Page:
If you thought 2010 was an interesting and challenging year in the global financial markets, there will
be new challenges emerging for 2011 and beyond. I read an article in the New York Times Magazine recently that included a wonderful S & P500 Historical Stock Matrix. The matrix itself, as well as the sources and related information are shown at the bottom of this post.
The stock market matrix provided by CRESTMONT RESEARCH and the NY Times article discuss the concept of how ‘ market timing ‘ over many years ( even decades ) has effected investor returns in the S & P 500 stock index. The big take away message that I induced from this article is that simple “ buy and hold strategies “ , although very relevant and helpful, are generally not sufficient in today’s volatile Global Economy. The future trend (s) for serious individual investors consists of a variety of tactics and strategies for a risk – averse, balanced and diversified portfolio.
Heeeerre we go !! First of all, the traditional idea of concentrating an 80 / 20 mix of equities in US / Foreign equities is usually a mistake ( much of the time, but not always; depending on global financial market conditions ) , as many individuals and professional are starting to realize. Granted, the financial markets in the United States do TEND to act as a leading indicator for global financial markets. However, US equities currently make up about 40 % of the total global equity market. This 40 % will likely be trending lower in the future. It can be argued that market ( systemic ) risk generally accounts for 50% of overall equity risk. I believe in this age of increased systemic ( market risk ), it is prudent to plan on rebalancing 4 times a year. KEY POINT – As a result, any investment made should be looked from AT LEAST 3 month time period … at the minimum !! Otherwise, you are day-trading in my opinion. I am not promoting nor castigating ‘ day trading ‘ or suggesting that you completely overhauling your portfolio every 3 months. Maybe there is nothing that needs to be changed.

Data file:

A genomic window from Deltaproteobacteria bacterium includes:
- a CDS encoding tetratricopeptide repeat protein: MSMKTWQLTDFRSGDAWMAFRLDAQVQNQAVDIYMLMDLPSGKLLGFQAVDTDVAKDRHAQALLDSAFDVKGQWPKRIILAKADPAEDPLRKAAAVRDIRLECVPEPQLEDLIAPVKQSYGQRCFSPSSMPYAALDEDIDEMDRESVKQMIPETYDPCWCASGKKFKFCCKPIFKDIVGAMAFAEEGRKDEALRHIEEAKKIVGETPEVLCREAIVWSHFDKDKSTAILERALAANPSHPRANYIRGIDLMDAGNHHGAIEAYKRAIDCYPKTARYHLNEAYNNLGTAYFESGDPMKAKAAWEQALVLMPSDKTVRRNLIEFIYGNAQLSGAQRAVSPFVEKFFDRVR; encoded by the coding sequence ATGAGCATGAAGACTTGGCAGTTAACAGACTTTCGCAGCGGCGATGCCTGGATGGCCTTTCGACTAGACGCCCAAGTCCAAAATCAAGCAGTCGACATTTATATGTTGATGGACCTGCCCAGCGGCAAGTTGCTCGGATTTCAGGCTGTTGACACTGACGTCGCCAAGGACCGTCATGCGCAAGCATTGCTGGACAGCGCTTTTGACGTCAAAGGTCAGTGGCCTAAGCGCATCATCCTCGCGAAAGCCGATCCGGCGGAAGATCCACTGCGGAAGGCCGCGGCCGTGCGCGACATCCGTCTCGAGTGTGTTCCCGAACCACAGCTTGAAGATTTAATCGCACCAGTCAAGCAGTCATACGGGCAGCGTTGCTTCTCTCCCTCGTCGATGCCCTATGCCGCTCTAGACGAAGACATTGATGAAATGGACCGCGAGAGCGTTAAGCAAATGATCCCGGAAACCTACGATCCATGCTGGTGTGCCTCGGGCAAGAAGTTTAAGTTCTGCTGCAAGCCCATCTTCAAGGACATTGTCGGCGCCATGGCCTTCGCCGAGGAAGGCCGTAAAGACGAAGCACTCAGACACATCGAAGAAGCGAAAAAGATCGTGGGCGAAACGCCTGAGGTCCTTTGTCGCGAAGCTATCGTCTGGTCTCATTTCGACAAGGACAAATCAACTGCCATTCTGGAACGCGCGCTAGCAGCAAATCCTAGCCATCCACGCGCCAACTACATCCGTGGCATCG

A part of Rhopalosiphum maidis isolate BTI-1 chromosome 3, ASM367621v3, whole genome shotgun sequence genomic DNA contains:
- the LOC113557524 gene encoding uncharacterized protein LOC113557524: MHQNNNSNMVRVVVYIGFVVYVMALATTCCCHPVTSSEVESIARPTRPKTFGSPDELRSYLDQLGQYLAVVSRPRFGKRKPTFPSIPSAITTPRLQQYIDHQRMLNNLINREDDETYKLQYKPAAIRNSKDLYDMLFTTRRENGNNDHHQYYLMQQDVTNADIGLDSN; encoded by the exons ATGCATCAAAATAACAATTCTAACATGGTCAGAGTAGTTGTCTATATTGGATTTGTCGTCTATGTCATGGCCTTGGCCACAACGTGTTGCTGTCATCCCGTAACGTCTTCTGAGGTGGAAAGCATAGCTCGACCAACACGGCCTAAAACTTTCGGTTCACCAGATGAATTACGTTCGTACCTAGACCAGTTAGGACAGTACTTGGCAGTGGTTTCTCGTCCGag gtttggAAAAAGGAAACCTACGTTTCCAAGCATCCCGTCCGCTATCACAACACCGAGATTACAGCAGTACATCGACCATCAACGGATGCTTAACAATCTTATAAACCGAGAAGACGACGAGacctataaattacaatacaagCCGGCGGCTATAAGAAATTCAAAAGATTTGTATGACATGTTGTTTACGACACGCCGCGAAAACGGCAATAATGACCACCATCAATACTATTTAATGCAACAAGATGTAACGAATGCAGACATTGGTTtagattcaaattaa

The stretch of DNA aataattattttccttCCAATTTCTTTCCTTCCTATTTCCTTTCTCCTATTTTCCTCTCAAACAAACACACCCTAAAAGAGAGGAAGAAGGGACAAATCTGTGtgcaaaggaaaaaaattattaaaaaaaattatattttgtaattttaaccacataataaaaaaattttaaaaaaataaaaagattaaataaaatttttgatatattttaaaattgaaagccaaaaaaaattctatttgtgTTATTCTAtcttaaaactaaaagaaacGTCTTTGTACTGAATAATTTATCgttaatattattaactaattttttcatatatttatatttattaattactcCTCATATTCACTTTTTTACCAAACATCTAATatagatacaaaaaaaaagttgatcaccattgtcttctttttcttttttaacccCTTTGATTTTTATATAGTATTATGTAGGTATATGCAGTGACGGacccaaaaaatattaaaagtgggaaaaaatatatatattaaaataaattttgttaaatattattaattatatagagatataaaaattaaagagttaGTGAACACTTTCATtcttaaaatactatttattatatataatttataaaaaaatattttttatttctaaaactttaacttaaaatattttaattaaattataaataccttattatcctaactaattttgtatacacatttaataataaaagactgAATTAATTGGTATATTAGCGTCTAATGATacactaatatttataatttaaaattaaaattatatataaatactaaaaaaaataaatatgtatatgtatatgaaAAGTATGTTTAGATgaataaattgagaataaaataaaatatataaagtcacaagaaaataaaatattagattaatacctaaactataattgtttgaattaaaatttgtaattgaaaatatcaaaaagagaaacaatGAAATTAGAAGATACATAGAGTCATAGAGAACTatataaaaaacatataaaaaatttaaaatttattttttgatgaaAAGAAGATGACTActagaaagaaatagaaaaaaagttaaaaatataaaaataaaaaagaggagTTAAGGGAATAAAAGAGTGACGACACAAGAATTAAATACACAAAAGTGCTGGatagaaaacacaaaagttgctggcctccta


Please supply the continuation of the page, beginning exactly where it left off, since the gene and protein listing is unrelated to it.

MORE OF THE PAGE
A limited amount of tactical, focused ‘ risk taking ‘ is not a bad idea. It could include using SMALL amounts of the following: leverage, options and futures as well as other tactics and strategies. You may be wondering ( … maybe not ) how using limited, tactical and focused risk can help achieve a more risk – averse portfolio. Here is an example of an investing – baseball analogy to hopefully better clarify and illustrate my point. Any baseball fans reading this ?? One of the most prolific hitters for batting average in the history of baseball was Ted Williams. He had a “ sweet spot “ of 3 – 5 very specific points over the plate, that generated a great majority of his hits. TAKE AWAY … Find your investing knowledge sweet spots or sweet spots in the international equity markets to act as a component of your overall plan to improve your portfolio performance ( otherwise hire a professional / company you trust .) Buy and hold strategies are still relevant, but are not sufficient for a well – balanced, risk – averse, diversified portfolio for serious individual investors.
Stock market matrix and all information below is directly from and by CRESTMONT RESEARCH; via THE NEW YORK TIMES
Average real annual return
Includes dividends, average taxes and fees. Adjusted for inflation.
This chart at right shows annualized returns for the S.& P. 500 for every starting year and every ending year since 1920 — nearly 4,000 combinations in all. READ ACROSS THE CHART to see how money invested in a given year performed, depending on when it was withdrawn.
Stock market matrix provided by CRESTMONT RESEARCH; THE NEW YORK TIMES
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